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Kidney Disease Part 2, Diagnosis

Kidney disease is most often diagnosed by blood and urine testing. We will perform these tests if your pet isn’t well (increased thirst, weight loss, muscle weakness, vomiting or anorexia), but we also perform these tests as part of our senior wellness testing or pre-anesthesia testing prior to a surgical or dental procedure (most often in these cases your pet hasn’t been showing any clinical symptoms).

The challenge with traditional blood and urine testing is that they don’t tell us how much kidney function has been affected. In most pets, numbers don’t start to go above average range until 75% of the kidney function has been lost. Blood tests in the normal range indicate that the kidneys are currently able to do their job, but we don’t know if they have already lost some ability to function.

To assess kidney function, the primary tests we perform are urinalysis, BUN and Creatinine blood testing, electrolyte testing, phosphorus testing and looking for anemia and the newer SDMA (symmetric dimethylarginine test). These tests are all valuable, but some have advantages over others.

A urinalysis is performed to look at urine specific gravity and to make sure that the kidneys aren’t leaking proteins. Urine specific gravity can be affected by other causes of increased thirst, and a pet may have a low specific gravity and usually have functioning kidneys. Urine protein can be falsely elevated if the pet has a bladder infection or other inflammation and it isn’t specific to the kidney.

BUN (blood urea nitrogen) and creatinine are blood tests that are often performed together, BUN is created when the liver breaks down proteins, creatinine is a product of normal muscle breakdown, these waste products are typically eliminated from the body and lab testing showing high levels of BUN and Creatinine can indicate that the kidneys are not functioning correctly. The challenge with these blood tests is that they are a late marker and can be affected by other factors. BUN can be affected by many conditions including dehydration, bleeding in the digestive tract, liver disease and diet, creatinine can be affected by lean muscle mass, dehydration, hyperthyroidism and diet. Unfortunately sometimes when the testing is performed, and these values are elevated we are already dealing with a very sick animal who will also have an elevation in phosphorus, abnormal electrolytes and anemia.

SDMA is a newer test and it has been proven to be a more reliable indicator of kidney function than the previously mentioned tests. SDMA is considered a kidney-specific biomarker, it is excreted by the kidneys and reflects the filtering capacity of the kidney. SDMA will increase much earlier than creatinine (as early as a 25% decrease in function vs 75% for creatinine) and is impacted by less non-kidney factors.

Currently, we are sending SDMA testing to an external laboratory, but expect that it will soon be a routine part of most blood panels that we do in the clinic, this will hopefully help us pick up renal disease much earlier and extend the quality and lifetime of our pets who are affected by kidney disease.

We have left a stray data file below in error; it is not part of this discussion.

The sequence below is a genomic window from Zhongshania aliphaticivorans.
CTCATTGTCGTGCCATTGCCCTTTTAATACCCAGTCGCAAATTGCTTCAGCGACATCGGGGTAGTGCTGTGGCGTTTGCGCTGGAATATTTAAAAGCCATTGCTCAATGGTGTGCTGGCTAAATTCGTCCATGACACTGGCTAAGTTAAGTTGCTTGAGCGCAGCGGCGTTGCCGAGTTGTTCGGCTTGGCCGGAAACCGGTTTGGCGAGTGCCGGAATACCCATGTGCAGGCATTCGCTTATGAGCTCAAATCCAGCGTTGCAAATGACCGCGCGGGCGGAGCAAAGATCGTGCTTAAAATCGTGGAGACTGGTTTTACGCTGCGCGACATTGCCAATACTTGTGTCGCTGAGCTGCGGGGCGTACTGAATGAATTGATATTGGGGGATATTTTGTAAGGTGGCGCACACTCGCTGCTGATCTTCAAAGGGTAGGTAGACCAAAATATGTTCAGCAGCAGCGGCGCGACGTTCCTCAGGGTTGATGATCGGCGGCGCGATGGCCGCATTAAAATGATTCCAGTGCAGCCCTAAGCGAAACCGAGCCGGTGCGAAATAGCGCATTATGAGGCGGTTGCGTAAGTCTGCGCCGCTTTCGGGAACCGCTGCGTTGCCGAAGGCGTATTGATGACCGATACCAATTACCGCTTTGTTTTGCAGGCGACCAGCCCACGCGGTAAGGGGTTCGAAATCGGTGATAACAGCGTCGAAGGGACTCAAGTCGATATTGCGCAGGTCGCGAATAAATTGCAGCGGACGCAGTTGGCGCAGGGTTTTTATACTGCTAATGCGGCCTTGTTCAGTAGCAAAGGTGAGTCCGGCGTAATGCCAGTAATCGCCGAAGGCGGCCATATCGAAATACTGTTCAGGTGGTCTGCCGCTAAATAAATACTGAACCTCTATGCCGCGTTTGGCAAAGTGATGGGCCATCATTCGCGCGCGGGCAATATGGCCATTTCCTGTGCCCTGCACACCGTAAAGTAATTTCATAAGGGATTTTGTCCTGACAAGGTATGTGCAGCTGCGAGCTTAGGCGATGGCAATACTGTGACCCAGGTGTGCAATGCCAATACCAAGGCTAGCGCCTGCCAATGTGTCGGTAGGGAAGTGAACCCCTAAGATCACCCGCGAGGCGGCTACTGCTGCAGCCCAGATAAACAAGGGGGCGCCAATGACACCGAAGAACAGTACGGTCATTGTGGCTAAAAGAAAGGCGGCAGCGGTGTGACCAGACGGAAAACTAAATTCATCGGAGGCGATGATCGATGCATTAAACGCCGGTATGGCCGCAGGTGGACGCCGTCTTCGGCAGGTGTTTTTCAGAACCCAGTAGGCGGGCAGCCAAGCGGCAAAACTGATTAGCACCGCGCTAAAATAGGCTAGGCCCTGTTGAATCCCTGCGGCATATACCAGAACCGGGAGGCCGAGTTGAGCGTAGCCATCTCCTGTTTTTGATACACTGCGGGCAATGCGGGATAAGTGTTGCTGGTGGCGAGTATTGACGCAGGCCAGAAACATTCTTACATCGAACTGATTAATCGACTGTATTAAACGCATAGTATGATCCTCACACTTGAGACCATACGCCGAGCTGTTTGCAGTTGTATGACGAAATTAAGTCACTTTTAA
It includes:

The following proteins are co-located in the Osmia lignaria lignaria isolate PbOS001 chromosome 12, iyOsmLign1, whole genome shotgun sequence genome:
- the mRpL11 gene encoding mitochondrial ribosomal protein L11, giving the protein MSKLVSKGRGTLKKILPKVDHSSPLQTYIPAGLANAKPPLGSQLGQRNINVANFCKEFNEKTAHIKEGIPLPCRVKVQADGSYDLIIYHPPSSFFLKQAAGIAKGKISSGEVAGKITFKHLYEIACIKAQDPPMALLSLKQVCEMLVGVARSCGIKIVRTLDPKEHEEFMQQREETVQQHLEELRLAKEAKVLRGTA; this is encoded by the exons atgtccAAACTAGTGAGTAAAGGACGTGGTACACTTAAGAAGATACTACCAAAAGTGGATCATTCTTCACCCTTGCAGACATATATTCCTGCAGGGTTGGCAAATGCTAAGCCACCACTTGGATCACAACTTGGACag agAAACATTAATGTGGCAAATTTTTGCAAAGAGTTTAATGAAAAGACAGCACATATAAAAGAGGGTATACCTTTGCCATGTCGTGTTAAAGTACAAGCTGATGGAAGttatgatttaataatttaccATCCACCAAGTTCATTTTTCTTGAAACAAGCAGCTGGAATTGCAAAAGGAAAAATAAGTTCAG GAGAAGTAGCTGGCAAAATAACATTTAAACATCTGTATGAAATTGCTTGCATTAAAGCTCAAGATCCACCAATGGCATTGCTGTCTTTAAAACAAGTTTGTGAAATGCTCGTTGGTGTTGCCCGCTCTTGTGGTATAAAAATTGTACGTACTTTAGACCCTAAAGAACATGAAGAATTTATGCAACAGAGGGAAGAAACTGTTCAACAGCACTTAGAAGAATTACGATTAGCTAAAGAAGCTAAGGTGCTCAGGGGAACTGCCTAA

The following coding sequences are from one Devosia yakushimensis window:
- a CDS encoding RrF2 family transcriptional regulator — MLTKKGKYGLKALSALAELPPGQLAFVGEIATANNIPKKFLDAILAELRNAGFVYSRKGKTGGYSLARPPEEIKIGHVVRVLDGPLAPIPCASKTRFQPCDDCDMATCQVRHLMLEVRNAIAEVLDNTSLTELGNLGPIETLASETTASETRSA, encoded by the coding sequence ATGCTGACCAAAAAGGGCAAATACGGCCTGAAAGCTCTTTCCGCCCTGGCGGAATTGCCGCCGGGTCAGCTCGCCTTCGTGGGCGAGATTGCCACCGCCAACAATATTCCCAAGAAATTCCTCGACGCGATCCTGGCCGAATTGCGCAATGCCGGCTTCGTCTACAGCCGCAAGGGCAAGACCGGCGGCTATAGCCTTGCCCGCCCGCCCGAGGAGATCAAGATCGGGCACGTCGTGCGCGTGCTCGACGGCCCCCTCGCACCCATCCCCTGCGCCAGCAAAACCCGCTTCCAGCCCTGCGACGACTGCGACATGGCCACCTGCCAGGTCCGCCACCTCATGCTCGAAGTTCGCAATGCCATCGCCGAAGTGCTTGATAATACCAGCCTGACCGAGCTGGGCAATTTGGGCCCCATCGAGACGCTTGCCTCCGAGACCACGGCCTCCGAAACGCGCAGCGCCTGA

In the next part of this series, we will discuss what we can do if there are elevations in SDMA or BUN and Creatinine. Early detection is essential and we are excited to have a new tool to help with this.

Written by by Jane Corkum, DVM

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The Importance of Microchipping Your Pet

Pets can get lost which can be a traumatic and possibly tragic event.  It’s important to have a collar and ID tag, but these are not foolproof.  Collars can break or fall off leaving your pet unidentifiable. This can be prevented with the use of a microchip. As noted in the Dartmouth Tribune in April 2017: A pet is lost every seven seconds One in three pets will go missing in their lifetime Only 2 percent of lost cats and 17 percent of lost dogs with ID return home When a pet gets lost, they are 20 times more likely to make their way back home when they have a microchip A microchip is a small chip that is encoded with a unique identification number.  It is no bigger than a grain of rice and implanted just under the surface of your pet’s skin.  The process is similar to receiving a vaccination through a needle and is virtually painless to pets.  Once implanted, the microchip remains between the shoulder blades just beneath the skin for the rest of the animal’s lifetime, becoming a permanent form of identification. Since it’s under your pets’ skin it can’t break or fall off like a collar or tag. The chip is powered by a scanner which sends a signal to the chip and receives the identification number stored on it.  A vet or shelter can use the scanner to read your pet’s chip.  With the identification number, your pet’s information is a phone call away. When your pet is microchipped, it is linked to a database with your contact info.  It is essential that you register the microchip and ensure your contact information is kept up to date.  If you move or change phone numbers be sure to update your information.  Microchips are reliable and use nationwide registries, but they depend on the information you provide. If you want to improve your chances of getting your pet back home quickly and safely microchipping is highly recommended.   Written by Tracy LeFler, Site Coordinator Edited by Janis Wall, RVT

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Last updated: September 15, 2021

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The health and safety of both you and our staff is our top priority. We appreciate your help in keeping our community safe by following our COVID-19 policies:

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    - Your dedicated team at Westwood Hills Veterinary Hospital